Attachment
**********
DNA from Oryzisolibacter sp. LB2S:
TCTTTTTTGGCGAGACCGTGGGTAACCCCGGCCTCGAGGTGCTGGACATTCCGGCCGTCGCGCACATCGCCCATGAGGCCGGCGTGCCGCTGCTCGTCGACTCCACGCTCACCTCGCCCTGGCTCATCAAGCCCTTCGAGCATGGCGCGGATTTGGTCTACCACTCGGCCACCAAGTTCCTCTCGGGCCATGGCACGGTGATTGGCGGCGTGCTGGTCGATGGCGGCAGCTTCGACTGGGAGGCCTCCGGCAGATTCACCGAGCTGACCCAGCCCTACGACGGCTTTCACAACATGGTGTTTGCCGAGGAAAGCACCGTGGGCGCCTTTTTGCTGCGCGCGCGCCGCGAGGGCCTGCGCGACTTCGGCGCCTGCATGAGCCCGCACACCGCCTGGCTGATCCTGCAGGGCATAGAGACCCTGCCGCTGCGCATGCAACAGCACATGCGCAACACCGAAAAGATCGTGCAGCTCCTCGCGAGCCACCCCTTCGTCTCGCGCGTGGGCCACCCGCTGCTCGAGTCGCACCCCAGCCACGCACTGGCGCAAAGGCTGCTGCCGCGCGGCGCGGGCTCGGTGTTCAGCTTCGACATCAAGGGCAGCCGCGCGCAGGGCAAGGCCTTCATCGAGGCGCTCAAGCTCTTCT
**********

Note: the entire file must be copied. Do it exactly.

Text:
DNA from Oryzisolibacter sp. LB2S:
TCTTTTTTGGCGAGACCGTGGGTAACCCCGGCCTCGAGGTGCTGGACATTCCGGCCGTCGCGCACATCGCCCATGAGGCCGGCGTGCCGCTGCTCGTCGACTCCACGCTCACCTCGCCCTGGCTCATCAAGCCCTTCGAGCATGGCGCGGATTTGGTCTACCACTCGGCCACCAAGTTCCTCTCGGGCCATGGCACGGTGATTGGCGGCGTGCTGGTCGATGGCGGCAGCTTCGACTGGGAGGCCTCCGGCAGATTCACCGAGCTGACCCAGCCCTACGACGGCTTTCACAACATGGTGTTTGCCGAGGAAAGCACCGTGGGCGCCTTTTTGCTGCGCGCGCGCCGCGAGGGCCTGCGCGACTTCGGCGCCTGCATGAGCCCGCACACCGCCTGGCTGATCCTGCAGGGCATAGAGACCCTGCCGCTGCGCATGCAACAGCACATGCGCAACACCGAAAAGATCGTGCAGCTCCTCGCGAGCCACCCCTTCGTCTCGCGCGTGGGCCACCCGCTGCTCGAGTCGCACCCCAGCCACGCACTGGCGCAAAGGCTGCTGCCGCGCGGCGCGGGCTCGGTGTTCAGCTTCGACATCAAGGGCAGCCGCGCGCAGGGCAAGGCCTTCATCGAGGCGCTCAAGCTCTTCT